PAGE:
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The Demand for Power Diffusion: A Case Study of the 2005 Constitutional Referendum Voting in Kenya

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  • Mwangi S. Kimenyi

    (University of Connecticut)

Abstract

Recent studies on the history of economic development demonstrate that concentration of power on a monarch or a ruling coalition impedes economic growth and that institutional changes that diffuse power, though beneficial to the society in general, are opposed by some social groups. In November 2005, Kenyans rejected a proposed constitution primarily because it did not reduce the powers of the executive to any significant degree. Using data of voting patterns in the constitutional referendum and following the rational choice framework, I estimate a model of the demand for power diffusion and demonstrate that groups voting decisions depend on expected gains and likelihood of monopolizing power. The results also reveal the importance of ethnic divisions in hindering the power diffusion process, and therefore the study establishes a channel through which ethnic fragmentation impacts on economic development.

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Bibliographic Info

Paper provided by University of Connecticut, Department of Economics in its series Working papers with number 2006-11.

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Length: 22 pages
Date of creation: Apr 2006
Date of revision:
Handle: RePEc:uct:uconnp:2006-11

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  1. Acemoglu, Daron & Johnson, Simon H. & Robinson, James A., 2003. "The Rise of Europe: Atlantic Trade, Institutioanl Change and Economic Growth," Working papers 4269-02, Massachusetts Institute of Technology (MIT), Sloan School of Management.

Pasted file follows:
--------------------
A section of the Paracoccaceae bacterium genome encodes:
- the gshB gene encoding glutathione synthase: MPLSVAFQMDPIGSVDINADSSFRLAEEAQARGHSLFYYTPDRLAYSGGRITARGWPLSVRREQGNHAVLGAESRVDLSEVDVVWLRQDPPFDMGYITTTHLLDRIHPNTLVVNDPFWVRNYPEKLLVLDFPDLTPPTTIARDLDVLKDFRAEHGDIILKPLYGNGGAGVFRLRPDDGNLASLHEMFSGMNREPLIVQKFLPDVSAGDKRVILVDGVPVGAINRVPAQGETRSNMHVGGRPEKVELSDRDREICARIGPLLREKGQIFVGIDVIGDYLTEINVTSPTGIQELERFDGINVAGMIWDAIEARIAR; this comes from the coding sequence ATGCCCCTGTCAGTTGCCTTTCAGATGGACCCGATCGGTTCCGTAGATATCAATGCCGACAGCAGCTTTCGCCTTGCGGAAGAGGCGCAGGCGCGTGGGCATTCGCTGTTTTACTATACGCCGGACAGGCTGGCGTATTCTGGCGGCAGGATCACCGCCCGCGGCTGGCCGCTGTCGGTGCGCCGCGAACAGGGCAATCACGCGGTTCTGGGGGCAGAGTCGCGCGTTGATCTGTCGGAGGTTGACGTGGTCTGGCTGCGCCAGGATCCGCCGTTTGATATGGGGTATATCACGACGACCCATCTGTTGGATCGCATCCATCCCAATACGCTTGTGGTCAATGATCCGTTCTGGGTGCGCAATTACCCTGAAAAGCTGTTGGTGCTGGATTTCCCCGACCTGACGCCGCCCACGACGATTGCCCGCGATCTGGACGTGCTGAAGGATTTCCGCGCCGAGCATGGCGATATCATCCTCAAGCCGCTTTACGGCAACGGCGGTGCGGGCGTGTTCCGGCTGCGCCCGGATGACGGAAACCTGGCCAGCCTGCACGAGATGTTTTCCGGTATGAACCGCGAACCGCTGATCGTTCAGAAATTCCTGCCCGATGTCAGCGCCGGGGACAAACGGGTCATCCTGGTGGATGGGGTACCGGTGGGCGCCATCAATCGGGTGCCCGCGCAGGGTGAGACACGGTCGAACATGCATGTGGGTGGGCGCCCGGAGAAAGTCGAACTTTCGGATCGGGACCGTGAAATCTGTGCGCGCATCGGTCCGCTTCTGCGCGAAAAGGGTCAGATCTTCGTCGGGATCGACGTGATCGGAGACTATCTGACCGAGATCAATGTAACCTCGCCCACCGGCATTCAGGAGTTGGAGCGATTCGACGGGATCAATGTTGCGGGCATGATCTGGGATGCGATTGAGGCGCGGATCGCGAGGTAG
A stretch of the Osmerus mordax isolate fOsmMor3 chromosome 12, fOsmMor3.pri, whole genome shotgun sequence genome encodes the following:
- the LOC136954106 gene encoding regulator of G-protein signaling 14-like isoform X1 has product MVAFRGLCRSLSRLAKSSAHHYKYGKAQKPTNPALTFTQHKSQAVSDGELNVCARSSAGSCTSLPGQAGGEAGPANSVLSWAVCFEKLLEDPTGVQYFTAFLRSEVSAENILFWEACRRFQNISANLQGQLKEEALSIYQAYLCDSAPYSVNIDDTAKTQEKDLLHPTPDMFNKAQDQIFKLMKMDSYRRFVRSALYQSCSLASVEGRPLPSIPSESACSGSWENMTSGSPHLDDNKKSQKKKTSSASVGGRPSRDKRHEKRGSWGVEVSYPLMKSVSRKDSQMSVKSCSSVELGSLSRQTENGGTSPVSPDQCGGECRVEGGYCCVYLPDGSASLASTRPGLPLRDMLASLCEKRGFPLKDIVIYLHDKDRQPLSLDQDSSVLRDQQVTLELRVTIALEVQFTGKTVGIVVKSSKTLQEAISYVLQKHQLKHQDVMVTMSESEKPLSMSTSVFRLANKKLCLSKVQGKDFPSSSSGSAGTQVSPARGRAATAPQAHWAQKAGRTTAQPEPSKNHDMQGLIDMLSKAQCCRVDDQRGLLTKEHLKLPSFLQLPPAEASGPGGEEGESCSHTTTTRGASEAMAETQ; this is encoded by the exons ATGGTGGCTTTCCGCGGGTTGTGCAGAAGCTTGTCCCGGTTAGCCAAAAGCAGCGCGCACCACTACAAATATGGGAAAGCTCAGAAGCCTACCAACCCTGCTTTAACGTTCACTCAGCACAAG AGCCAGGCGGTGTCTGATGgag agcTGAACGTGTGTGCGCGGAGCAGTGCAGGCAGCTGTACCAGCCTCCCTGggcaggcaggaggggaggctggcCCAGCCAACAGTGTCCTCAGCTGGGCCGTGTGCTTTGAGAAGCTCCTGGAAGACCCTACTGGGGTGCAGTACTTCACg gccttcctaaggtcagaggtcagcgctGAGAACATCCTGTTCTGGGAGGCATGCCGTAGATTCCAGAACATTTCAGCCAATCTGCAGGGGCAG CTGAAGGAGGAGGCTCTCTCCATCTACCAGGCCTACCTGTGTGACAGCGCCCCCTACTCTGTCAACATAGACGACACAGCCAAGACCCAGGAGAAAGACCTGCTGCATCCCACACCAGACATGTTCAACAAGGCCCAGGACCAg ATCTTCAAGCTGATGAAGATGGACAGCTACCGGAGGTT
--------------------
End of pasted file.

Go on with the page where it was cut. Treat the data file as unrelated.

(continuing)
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  8. Deacon, Robert T & Shapiro, Perry, 1975. "Private Preference for Collective Goods Revealed Through Voting on Referenda," American Economic Review, American Economic Association, vol. 65(5), pages 943-55, December.
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  12. Mwangi S. Kimenyi, 2006. "Ethnicity, Governance and the Provision of Public Goods," Journal of African Economies, Centre for the Study of African Economies (CSAE), vol. 15(1), pages 62-99, April.
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Cited by:
  1. Mwangi S. Kimenyi, 2007. "Institutional Infrastructure to Support 'Super Growth' in Kenya: Governance Thresholds, Reversion Rates and Economic Development," Working papers 2007-32, University of Connecticut, Department of Economics.

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